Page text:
Bowie And That Last Train To Clarksville

Mick Hall @ Organized Rage reckons that:

David Bowie Might have stayed Davy Jones if the Monkeys hadn't caught the last train to Clarksville 

David Bowie with his son Duncan Jones in 2009 (Photo credit: Wikipedia)

I failed to understand the brouhaha which erupted after the death of David Bowie. It seemed to me to be more of a media generated phenomenon than a genuine show of mass grief. You may ask why would the mainstream media bother to stoke up the death of Bowie. The answer is pretty simple he never threatened any moneyed or corporate interests.

I understand why some middle aged people liked him and looked back at him fondly. We all like the music of our youth for obvious reasons. The working class mod sound track of the first half of the 1960s still taps my toe.

I still remember the photo of Bowie which was in the record section of the local department store where I grew up. He was then Davy Jones, and would have remained so if the Monkeys hadn't caught the last train to Clarksville. He was being marketed with a lounge lizard look, a younger version of the 1950s teen idols like Ronnie Carroll.

Naturally we young Mods thought he was sad crap. Maybe it was because our mindset blurred our opinion. But I rather think not. Whatever, what I do know is we failed to recognise his emerging talent.

Davy then came across Marc Bolan, probably on children's TV, and he then morphed into the Ziggy thingamy.

The musical trajectory of Bolan and Bowie were very similar at least until Marc had the misfortune to hit the tree. They had both been around the edges of the music business for a good few years before they spotted the potential of Glam Rock, which they then both latched onto eagerly.

As to competition, Suzi Quatro, Gary Glitter, Mud and, Sweet were hardly going to scare the horses, so in truth if you liked this type of stuff, until Queen hit the big time in 1974, Bowie and Bolan had a clear field.

By all accounts Bowie was a nice enough chap who didn't take himself too seriously. When Ziggy Stardust hit the scene his management took control of the business side of things perfectly. They knew how to work in tandem with the MSM having learned their craft on Andrew Loog Oldham's knee.

Oldham had played up the Stones rebelouseness and Jagger's sexiuality, promoting a bad boy image of the band, which generated headlines like "Would you let your daughter marry a Rolling Stone?"

Ziggy Stardust was promoted as Bowie's flamboyant and androgynous alter ego. His management used their contacts in the MSM to promote his sexuality: one day he was bi sexual, the next gay, the next having a three in a bed romps with his then wife. Whether there was any truth in any of this didn't matter as his growing army of fans lapped it up.

When a middle aged man flouncing about in silk began to look ridiculous, he produced records which have been best described as plastic soul, a poor imitation of the R&B us mods enjoyed so much in the early 1960's. An Otis or Marvin Bowie was certainly not. When Bowie and Mick Jagger sang the Tamla song Dancing in the Street in 1985 to raise money for Live Aid, it was a lesson in how not to sing Rhythm and Blues music. The two pranced about like they were in a Butlins Karaoke contest for best live act.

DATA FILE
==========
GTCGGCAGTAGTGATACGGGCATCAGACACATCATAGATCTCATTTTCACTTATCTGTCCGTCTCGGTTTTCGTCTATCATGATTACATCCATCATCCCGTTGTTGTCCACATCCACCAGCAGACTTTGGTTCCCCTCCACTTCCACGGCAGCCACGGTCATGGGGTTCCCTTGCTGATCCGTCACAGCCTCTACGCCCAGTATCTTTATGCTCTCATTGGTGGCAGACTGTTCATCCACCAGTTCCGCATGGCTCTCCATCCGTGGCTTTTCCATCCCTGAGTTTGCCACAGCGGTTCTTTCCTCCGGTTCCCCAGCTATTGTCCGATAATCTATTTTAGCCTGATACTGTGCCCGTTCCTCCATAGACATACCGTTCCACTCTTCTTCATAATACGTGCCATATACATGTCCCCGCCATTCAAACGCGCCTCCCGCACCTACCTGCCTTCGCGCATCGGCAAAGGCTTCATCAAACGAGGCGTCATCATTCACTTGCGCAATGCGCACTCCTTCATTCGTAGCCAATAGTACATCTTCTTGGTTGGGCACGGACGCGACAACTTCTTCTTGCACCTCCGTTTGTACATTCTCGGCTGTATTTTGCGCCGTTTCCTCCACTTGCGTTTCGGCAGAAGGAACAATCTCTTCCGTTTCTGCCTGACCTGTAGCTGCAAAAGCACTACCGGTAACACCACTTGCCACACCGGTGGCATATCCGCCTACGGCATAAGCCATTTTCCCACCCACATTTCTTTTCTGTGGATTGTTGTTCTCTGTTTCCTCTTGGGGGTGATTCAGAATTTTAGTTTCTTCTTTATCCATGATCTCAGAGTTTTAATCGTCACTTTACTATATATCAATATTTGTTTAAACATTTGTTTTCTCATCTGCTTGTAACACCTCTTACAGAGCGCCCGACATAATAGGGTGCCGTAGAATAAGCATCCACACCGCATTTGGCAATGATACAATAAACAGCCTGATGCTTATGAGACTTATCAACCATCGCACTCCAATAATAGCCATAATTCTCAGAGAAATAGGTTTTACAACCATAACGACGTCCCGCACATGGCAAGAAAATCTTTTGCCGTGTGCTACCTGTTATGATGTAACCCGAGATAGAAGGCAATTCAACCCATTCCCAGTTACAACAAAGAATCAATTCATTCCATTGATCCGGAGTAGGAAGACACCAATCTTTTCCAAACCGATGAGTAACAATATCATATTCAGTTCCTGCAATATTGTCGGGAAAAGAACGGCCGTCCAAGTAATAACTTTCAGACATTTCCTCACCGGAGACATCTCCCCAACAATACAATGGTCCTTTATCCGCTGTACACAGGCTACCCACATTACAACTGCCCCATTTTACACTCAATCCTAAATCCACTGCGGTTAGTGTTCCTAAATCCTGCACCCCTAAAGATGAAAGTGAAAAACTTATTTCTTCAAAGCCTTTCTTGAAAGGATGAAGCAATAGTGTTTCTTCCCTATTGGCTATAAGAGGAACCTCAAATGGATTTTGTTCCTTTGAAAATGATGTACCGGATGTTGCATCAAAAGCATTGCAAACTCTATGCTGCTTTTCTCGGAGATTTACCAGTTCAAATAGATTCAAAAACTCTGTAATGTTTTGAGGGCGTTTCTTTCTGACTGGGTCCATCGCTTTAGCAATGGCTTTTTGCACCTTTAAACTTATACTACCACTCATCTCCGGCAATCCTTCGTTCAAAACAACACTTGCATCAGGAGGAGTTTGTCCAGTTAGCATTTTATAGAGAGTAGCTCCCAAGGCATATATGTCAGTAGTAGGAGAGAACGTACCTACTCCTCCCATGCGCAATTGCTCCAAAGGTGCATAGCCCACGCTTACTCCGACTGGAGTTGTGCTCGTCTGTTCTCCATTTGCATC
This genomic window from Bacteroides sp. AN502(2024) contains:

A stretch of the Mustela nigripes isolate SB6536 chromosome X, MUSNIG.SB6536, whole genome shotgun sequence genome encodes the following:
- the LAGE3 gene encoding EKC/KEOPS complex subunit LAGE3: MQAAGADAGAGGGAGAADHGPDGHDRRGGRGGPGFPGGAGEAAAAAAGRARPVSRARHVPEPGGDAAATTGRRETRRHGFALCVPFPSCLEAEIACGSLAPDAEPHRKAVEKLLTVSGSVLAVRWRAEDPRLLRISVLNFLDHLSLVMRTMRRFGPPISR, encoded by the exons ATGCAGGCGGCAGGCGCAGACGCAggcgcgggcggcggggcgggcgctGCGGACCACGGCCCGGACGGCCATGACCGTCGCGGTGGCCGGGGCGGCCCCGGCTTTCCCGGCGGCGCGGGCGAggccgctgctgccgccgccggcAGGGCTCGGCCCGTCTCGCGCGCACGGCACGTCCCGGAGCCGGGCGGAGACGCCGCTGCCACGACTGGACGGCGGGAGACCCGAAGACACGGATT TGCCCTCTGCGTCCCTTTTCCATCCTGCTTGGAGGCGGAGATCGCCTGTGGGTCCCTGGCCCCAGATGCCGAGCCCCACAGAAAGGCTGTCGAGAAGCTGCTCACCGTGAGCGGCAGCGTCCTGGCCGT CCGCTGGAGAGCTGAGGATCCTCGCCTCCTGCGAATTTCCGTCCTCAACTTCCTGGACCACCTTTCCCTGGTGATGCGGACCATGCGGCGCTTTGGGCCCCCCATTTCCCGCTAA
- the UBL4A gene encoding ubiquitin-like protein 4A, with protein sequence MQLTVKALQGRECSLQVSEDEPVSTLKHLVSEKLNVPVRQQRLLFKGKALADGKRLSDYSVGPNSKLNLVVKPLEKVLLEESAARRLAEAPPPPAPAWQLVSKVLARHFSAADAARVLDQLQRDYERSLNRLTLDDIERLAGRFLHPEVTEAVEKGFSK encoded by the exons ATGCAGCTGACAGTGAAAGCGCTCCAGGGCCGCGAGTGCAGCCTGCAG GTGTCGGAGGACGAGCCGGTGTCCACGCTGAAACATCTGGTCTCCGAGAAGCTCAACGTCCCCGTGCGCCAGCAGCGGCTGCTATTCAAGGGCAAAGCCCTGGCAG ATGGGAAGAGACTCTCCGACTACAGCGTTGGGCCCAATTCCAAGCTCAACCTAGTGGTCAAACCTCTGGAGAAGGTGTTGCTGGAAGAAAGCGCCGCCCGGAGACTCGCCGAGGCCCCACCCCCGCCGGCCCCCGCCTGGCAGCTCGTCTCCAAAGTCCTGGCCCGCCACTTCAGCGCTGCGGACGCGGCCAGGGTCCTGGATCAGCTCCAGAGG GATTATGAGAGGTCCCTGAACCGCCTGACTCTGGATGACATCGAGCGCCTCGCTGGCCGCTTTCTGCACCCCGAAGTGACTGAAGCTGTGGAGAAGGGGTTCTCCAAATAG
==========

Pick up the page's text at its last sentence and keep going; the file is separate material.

He stopped concert touring in 2004, and last performed live at a 'charity event' in 2006: a prolific musician he was not. To be a real music legend you either die young like Elvis, or record and tour until you drop, Bowie did neither.

He re-emerged in 2013 with his lounge lizard look reincarnated, to record a single, "Where Are We Now?" it's a pleasant enough little ditty and it was nice to see a 1960s pop singer who acted his age.

In truth you would have to be more of an old curmudgeon that even I, too dislike how Bowie dressed and handled himself in the last years of his life. He came across as a star, and that is how he will be remembered by most folk including me. Art, like beauty is in the eye of the beholder and most of the man's back catalogue is not for me.

However that is not important, the fact is Davy Jones, aka David Bowie tapped many a toe, and brought joy and happiness to many a soul. He made the world a better place and for that alone we must be very thankful...

RIP Davy, RIP.


  1. I am loathe to say I enjoyed an obituary but this is one of the most entertaining pieces I have read in a while. Mick I loved Dancing in The Street!!

  2. u dont deserve ur ears.

  3. Surly almost all "stars" fit into his category. Its an entertainment industry, false and manufactured as any other profit generating industry. your correct to highlight the press seemingly blowing his death out of all proportion, however this is not due to his middleclass suitability rather the penchant of all those fucking babyboomers to engage in generationalism. They overrate almost all art from 1960s onwards the best example of this is Dylan and the Beatles - both great - but totally over played and talked about. Had they been black ala Stevie Wonder you would hear much less in the way of adulation. Punk for a while stuck 2 fingers up all those old hippy fucks asses bringing prog rock and with it Zeppelin and queen et al down to earth with a bang. Had I been old enough to be around that scene at the time I would have donned a T shirt that read "baby boom this ya cunts" This summer I think I still might ;)

  4. Thanks AM, I enjoyed writing it, one of my less angry days ;)

    Jerome G

    I know, but my tin ears do come in handy when i'm getting a bad time from her indoors


    Great comment, you're right, back in the 60s us baby boomers wouldn't have known good art if we stole it from the Louvre during an open day. We would have rushed out the door with Warhol's Campbell soup crap turning our noses up at real masterpieces as bourgeois crap.